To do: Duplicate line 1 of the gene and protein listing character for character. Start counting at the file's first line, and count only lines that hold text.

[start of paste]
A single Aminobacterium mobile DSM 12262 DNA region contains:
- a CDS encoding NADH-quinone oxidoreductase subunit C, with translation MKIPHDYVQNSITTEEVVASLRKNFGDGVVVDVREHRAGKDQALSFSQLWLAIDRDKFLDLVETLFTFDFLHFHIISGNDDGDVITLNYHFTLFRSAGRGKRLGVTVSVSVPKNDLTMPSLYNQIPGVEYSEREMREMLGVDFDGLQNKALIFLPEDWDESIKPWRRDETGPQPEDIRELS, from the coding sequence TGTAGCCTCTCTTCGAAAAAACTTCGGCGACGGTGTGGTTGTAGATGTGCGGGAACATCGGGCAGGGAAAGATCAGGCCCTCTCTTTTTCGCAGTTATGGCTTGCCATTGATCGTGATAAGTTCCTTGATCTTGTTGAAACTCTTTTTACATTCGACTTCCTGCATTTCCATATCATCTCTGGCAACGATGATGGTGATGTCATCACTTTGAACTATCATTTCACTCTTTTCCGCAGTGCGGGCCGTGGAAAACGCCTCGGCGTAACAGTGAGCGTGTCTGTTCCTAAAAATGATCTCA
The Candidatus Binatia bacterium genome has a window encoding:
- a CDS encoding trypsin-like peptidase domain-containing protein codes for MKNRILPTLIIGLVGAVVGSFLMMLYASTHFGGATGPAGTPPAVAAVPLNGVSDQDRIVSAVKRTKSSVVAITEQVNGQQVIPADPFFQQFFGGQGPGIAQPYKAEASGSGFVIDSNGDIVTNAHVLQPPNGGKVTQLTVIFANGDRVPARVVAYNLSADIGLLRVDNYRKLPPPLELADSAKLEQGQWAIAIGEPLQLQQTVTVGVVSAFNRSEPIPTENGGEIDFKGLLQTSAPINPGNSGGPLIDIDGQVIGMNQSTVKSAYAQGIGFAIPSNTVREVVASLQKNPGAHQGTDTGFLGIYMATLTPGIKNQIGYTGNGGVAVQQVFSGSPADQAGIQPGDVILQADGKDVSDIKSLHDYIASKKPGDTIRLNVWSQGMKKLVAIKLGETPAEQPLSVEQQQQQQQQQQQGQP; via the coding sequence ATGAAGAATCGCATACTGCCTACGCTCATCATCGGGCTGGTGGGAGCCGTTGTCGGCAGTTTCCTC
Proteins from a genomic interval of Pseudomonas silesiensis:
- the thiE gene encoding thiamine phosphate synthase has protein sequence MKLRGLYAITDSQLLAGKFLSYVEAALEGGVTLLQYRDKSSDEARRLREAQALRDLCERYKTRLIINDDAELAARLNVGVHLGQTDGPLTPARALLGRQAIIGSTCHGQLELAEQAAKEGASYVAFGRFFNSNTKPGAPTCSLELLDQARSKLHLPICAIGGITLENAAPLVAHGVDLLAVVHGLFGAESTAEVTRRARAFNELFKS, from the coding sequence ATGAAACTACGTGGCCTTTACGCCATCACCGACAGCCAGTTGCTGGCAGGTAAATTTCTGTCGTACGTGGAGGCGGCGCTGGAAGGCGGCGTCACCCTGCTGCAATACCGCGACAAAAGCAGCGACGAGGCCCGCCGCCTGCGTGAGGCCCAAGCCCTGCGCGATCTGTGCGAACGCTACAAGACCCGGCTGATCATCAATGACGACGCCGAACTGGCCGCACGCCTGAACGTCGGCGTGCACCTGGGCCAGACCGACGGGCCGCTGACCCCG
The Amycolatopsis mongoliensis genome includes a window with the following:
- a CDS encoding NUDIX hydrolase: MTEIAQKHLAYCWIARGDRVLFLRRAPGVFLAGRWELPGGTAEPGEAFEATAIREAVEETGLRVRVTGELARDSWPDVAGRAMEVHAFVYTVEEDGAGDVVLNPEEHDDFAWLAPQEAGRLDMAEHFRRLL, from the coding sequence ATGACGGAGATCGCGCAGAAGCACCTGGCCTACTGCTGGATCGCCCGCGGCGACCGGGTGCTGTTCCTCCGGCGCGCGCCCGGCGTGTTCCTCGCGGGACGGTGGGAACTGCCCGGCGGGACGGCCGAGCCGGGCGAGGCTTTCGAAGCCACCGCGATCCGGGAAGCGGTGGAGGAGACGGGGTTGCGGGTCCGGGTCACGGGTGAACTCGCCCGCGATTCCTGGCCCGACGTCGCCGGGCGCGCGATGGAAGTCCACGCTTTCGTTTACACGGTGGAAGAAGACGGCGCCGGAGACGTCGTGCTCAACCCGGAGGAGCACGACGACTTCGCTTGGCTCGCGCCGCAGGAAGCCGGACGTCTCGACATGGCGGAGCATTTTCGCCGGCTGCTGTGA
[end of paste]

A single Aminobacterium mobile DSM 12262 DNA region contains: